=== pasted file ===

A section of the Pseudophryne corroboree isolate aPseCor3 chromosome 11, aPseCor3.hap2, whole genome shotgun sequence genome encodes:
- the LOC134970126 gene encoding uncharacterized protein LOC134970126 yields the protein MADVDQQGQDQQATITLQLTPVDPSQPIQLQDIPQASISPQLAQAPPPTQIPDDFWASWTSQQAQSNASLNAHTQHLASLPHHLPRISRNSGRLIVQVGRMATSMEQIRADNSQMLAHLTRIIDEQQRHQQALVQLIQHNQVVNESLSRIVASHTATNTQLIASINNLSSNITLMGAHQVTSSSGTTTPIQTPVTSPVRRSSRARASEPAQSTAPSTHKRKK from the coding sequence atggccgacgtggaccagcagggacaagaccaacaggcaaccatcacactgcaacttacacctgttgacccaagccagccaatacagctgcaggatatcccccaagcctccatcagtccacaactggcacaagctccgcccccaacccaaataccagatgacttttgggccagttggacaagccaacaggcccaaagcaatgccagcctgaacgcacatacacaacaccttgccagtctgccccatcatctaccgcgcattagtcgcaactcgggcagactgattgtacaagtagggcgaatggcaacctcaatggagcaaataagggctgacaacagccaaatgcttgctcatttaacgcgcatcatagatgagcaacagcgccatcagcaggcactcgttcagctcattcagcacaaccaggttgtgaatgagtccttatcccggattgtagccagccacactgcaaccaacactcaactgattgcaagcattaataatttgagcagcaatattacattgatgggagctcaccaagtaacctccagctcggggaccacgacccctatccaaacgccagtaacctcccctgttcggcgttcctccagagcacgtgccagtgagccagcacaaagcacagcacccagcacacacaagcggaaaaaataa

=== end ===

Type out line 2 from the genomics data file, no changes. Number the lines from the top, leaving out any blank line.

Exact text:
- the LOC134970126 gene encoding uncharacterized protein LOC134970126 yields the protein MADVDQQGQDQQATITLQLTPVDPSQPIQLQDIPQASISPQLAQAPPPTQIPDDFWASWTSQQAQSNASLNAHTQHLASLPHHLPRISRNSGRLIVQVGRMATSMEQIRADNSQMLAHLTRIIDEQQRHQQALVQLIQHNQVVNESLSRIVASHTATNTQLIASINNLSSNITLMGAHQVTSSSGTTTPIQTPVTSPVRRSSRARASEPAQSTAPSTHKRKK from the coding sequence atggccgacgtggaccagcagggacaagaccaacaggcaaccatcacactgcaacttacacctgttgacccaagccagccaatacagctgcaggatatcccccaagcctccatcagtccacaactggcacaagctccgcccccaacccaaataccagatgacttttgggccagttggacaagccaacaggcccaaagcaatgccagcctgaacgcacatacacaacaccttgccagtctgccccatcatctaccgcgcattagtcgcaactcgggcagactgattgtacaagtagggcgaatggcaacctcaatggagcaaataagggctgacaacagccaaatgcttgctcatttaacgcgcatcatagatgagcaacagcgccatcagcaggcactcgttcagctcattcagcacaaccaggttgtgaatgagtccttatcccggattgtagccagccacactgcaaccaacactcaactgattgcaagcattaataatttgagcagcaatattacattgatgggagctcaccaagtaacctccagctcggggaccacgacccctatccaaacgccagtaacctcccctgttcggcgttcctccagagcacgtgccagtgagccagcacaaagcacagcacccagcacacacaagcggaaaaaataa